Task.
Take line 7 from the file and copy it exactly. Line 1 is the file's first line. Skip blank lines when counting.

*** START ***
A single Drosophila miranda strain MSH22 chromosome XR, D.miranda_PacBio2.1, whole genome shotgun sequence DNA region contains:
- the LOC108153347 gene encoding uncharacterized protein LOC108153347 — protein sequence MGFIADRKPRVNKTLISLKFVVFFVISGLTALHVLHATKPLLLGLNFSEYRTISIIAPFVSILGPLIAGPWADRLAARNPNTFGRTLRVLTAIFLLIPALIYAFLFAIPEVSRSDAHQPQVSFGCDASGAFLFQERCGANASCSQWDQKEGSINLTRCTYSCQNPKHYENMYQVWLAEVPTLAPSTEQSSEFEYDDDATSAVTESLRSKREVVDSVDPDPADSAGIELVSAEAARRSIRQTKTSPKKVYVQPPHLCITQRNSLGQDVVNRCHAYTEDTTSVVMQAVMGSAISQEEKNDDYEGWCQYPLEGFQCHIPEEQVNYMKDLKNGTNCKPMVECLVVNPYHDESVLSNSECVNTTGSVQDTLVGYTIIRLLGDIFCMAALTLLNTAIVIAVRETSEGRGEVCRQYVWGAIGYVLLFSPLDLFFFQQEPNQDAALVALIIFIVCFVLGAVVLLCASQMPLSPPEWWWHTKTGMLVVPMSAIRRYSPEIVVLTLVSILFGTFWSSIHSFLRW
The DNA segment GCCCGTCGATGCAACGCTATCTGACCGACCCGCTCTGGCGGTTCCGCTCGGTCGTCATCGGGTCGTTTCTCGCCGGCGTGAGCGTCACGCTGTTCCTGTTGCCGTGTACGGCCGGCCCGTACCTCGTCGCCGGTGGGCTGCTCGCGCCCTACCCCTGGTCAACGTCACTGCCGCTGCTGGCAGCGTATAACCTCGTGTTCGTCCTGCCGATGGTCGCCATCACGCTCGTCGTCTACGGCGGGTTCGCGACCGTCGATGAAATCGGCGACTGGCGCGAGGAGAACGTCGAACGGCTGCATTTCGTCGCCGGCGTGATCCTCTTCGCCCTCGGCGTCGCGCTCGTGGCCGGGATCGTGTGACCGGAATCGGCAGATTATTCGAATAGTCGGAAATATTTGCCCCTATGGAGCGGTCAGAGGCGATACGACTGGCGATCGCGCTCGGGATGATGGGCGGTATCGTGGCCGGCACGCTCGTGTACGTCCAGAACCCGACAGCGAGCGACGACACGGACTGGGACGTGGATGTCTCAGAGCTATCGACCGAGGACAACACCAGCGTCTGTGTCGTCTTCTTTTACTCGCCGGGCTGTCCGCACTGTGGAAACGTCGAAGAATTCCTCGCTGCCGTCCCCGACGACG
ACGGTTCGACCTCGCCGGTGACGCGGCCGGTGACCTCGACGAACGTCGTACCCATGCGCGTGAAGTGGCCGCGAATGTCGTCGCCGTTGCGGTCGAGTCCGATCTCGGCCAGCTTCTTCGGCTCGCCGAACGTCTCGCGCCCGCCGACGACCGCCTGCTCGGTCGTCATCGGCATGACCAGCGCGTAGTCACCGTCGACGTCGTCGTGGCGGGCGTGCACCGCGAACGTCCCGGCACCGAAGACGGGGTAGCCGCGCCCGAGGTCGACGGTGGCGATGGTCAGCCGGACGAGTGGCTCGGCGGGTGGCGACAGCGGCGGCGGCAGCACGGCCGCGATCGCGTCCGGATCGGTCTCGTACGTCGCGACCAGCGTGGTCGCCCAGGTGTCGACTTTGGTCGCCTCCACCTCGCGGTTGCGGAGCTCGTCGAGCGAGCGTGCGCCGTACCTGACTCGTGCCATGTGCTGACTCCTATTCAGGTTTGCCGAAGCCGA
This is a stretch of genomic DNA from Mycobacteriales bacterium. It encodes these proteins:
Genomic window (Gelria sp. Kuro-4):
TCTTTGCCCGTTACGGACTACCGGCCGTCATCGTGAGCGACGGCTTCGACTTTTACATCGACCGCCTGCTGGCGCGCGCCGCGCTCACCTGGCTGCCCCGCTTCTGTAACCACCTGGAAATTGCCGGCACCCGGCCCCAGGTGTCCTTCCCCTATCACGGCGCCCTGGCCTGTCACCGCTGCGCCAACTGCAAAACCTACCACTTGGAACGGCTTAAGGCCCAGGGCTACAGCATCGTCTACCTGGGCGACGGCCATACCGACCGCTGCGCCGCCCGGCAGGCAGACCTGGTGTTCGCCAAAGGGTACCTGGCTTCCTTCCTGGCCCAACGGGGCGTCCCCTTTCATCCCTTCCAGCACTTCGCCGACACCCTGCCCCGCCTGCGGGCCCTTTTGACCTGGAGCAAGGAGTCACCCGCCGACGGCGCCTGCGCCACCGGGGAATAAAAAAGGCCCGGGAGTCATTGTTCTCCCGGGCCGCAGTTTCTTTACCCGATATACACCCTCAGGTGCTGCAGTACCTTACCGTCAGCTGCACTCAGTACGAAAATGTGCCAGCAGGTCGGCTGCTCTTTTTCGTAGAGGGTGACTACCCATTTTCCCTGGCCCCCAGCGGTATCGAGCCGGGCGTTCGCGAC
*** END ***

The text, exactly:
TCTTTGCCCGTTACGGACTACCGGCCGTCATCGTGAGCGACGGCTTCGACTTTTACATCGACCGCCTGCTGGCGCGCGCCGCGCTCACCTGGCTGCCCCGCTTCTGTAACCACCTGGAAATTGCCGGCACCCGGCCCCAGGTGTCCTTCCCCTATCACGGCGCCCTGGCCTGTCACCGCTGCGCCAACTGCAAAACCTACCACTTGGAACGGCTTAAGGCCCAGGGCTACAGCATCGTCTACCTGGGCGACGGCCATACCGACCGCTGCGCCGCCCGGCAGGCAGACCTGGTGTTCGCCAAAGGGTACCTGGCTTCCTTCCTGGCCCAACGGGGCGTCCCCTTTCATCCCTTCCAGCACTTCGCCGACACCCTGCCCCGCCTGCGGGCCCTTTTGACCTGGAGCAAGGAGTCACCCGCCGACGGCGCCTGCGCCACCGGGGAATAAAAAAGGCCCGGGAGTCATTGTTCTCCCGGGCCGCAGTTTCTTTACCCGATATACACCCTCAGGTGCTGCAGTACCTTACCGTCAGCTGCACTCAGTACGAAAATGTGCCAGCAGGTCGGCTGCTCTTTTTCGTAGAGGGTGACTACCCATTTTCCCTGGCCCCCAGCGGTATCGAGCCGGGCGTTCGCGAC